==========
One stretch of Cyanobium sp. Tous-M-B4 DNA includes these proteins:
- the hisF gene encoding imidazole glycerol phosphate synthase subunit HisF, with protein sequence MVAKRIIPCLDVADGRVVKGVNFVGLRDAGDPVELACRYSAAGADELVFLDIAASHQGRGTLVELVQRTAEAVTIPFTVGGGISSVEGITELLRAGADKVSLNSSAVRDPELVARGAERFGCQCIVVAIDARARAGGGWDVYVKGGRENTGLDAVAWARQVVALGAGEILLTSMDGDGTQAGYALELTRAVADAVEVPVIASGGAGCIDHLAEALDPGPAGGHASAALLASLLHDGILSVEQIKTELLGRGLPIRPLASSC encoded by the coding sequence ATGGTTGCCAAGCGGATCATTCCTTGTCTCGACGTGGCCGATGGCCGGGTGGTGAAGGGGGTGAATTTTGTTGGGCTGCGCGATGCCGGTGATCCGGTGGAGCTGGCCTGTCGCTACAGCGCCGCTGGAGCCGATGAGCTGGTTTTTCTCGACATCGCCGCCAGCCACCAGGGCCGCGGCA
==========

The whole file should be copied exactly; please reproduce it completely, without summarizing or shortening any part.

One stretch of Cyanobium sp. Tous-M-B4 DNA includes these proteins:
- the hisF gene encoding imidazole glycerol phosphate synthase subunit HisF, with protein sequence MVAKRIIPCLDVADGRVVKGVNFVGLRDAGDPVELACRYSAAGADELVFLDIAASHQGRGTLVELVQRTAEAVTIPFTVGGGISSVEGITELLRAGADKVSLNSSAVRDPELVARGAERFGCQCIVVAIDARARAGGGWDVYVKGGRENTGLDAVAWARQVVALGAGEILLTSMDGDGTQAGYALELTRAVADAVEVPVIASGGAGCIDHLAEALDPGPAGGHASAALLASLLHDGILSVEQIKTELLGRGLPIRPLASSC encoded by the coding sequence ATGGTTGCCAAGCGGATCATTCCTTGTCTCGACGTGGCCGATGGCCGGGTGGTGAAGGGGGTGAATTTTGTTGGGCTGCGCGATGCCGGTGATCCGGTGGAGCTGGCCTGTCGCTACAGCGCCGCTGGAGCCGATGAGCTGGTTTTTCTCGACATCGCCGCCAGCCACCAGGGCCGCGGCA